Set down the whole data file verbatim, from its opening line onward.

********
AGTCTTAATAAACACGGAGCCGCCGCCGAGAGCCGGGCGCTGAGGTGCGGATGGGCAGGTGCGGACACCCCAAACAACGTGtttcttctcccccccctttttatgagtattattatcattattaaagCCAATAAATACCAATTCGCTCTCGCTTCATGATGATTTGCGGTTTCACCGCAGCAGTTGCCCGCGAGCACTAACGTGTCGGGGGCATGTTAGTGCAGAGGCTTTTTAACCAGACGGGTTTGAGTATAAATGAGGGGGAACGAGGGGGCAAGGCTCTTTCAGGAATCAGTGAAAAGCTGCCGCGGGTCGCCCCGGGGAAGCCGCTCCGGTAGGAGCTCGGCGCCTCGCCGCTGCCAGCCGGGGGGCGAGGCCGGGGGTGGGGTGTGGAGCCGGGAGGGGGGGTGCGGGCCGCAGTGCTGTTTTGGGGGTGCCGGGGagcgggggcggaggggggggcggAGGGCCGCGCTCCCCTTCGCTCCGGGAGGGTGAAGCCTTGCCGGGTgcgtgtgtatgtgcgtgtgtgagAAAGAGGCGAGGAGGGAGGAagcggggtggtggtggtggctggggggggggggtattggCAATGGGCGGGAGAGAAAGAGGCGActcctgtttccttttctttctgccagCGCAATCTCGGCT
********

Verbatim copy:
AGTCTTAATAAACACGGAGCCGCCGCCGAGAGCCGGGCGCTGAGGTGCGGATGGGCAGGTGCGGACACCCCAAACAACGTGtttcttctcccccccctttttatgagtattattatcattattaaagCCAATAAATACCAATTCGCTCTCGCTTCATGATGATTTGCGGTTTCACCGCAGCAGTTGCCCGCGAGCACTAACGTGTCGGGGGCATGTTAGTGCAGAGGCTTTTTAACCAGACGGGTTTGAGTATAAATGAGGGGGAACGAGGGGGCAAGGCTCTTTCAGGAATCAGTGAAAAGCTGCCGCGGGTCGCCCCGGGGAAGCCGCTCCGGTAGGAGCTCGGCGCCTCGCCGCTGCCAGCCGGGGGGCGAGGCCGGGGGTGGGGTGTGGAGCCGGGAGGGGGGGTGCGGGCCGCAGTGCTGTTTTGGGGGTGCCGGGGagcgggggcggaggggggggcggAGGGCCGCGCTCCCCTTCGCTCCGGGAGGGTGAAGCCTTGCCGGGTgcgtgtgtatgtgcgtgtgtgagAAAGAGGCGAGGAGGGAGGAagcggggtggtggtggtggctggggggggggggtattggCAATGGGCGGGAGAGAAAGAGGCGActcctgtttccttttctttctgccagCGCAATCTCGGCT